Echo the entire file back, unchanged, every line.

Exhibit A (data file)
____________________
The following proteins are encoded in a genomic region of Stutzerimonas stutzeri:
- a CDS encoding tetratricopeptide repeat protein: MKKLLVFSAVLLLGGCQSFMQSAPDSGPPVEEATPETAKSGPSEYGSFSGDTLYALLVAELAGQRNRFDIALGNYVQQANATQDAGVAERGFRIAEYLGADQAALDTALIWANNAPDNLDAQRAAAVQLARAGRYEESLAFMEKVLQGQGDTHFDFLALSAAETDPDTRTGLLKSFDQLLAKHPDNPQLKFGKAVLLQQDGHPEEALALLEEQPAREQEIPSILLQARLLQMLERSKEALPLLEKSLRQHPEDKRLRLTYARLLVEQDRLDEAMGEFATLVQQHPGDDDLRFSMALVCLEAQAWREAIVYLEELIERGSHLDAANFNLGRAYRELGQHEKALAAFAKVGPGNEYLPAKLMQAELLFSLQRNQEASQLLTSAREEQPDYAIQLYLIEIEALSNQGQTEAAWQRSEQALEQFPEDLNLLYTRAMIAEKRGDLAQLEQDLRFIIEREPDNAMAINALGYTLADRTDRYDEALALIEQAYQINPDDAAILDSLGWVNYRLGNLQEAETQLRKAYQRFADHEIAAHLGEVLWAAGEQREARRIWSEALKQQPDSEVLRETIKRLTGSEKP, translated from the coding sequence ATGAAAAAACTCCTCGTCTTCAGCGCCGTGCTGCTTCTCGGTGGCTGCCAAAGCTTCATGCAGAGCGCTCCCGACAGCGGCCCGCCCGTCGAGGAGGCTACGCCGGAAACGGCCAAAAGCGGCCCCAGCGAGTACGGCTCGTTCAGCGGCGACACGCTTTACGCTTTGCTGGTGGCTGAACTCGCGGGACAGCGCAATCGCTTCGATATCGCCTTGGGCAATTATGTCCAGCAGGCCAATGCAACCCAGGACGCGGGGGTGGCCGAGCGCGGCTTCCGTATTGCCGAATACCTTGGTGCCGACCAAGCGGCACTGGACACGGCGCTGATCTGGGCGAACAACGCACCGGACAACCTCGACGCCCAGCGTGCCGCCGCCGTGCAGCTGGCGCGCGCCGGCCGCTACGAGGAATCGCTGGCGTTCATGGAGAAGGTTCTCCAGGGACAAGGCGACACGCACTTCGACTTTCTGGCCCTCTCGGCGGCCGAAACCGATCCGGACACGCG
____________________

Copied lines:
The following proteins are encoded in a genomic region of Stutzerimonas stutzeri:
- a CDS encoding tetratricopeptide repeat protein: MKKLLVFSAVLLLGGCQSFMQSAPDSGPPVEEATPETAKSGPSEYGSFSGDTLYALLVAELAGQRNRFDIALGNYVQQANATQDAGVAERGFRIAEYLGADQAALDTALIWANNAPDNLDAQRAAAVQLARAGRYEESLAFMEKVLQGQGDTHFDFLALSAAETDPDTRTGLLKSFDQLLAKHPDNPQLKFGKAVLLQQDGHPEEALALLEEQPAREQEIPSILLQARLLQMLERSKEALPLLEKSLRQHPEDKRLRLTYARLLVEQDRLDEAMGEFATLVQQHPGDDDLRFSMALVCLEAQAWREAIVYLEELIERGSHLDAANFNLGRAYRELGQHEKALAAFAKVGPGNEYLPAKLMQAELLFSLQRNQEASQLLTSAREEQPDYAIQLYLIEIEALSNQGQTEAAWQRSEQALEQFPEDLNLLYTRAMIAEKRGDLAQLEQDLRFIIEREPDNAMAINALGYTLADRTDRYDEALALIEQAYQINPDDAAILDSLGWVNYRLGNLQEAETQLRKAYQRFADHEIAAHLGEVLWAAGEQREARRIWSEALKQQPDSEVLRETIKRLTGSEKP, translated from the coding sequence ATGAAAAAACTCCTCGTCTTCAGCGCCGTGCTGCTTCTCGGTGGCTGCCAAAGCTTCATGCAGAGCGCTCCCGACAGCGGCCCGCCCGTCGAGGAGGCTACGCCGGAAACGGCCAAAAGCGGCCCCAGCGAGTACGGCTCGTTCAGCGGCGACACGCTTTACGCTTTGCTGGTGGCTGAACTCGCGGGACAGCGCAATCGCTTCGATATCGCCTTGGGCAATTATGTCCAGCAGGCCAATGCAACCCAGGACGCGGGGGTGGCCGAGCGCGGCTTCCGTATTGCCGAATACCTTGGTGCCGACCAAGCGGCACTGGACACGGCGCTGATCTGGGCGAACAACGCACCGGACAACCTCGACGCCCAGCGTGCCGCCGCCGTGCAGCTGGCGCGCGCCGGCCGCTACGAGGAATCGCTGGCGTTCATGGAGAAGGTTCTCCAGGGACAAGGCGACACGCACTTCGACTTTCTGGCCCTCTCGGCGGCCGAAACCGATCCGGACACGCG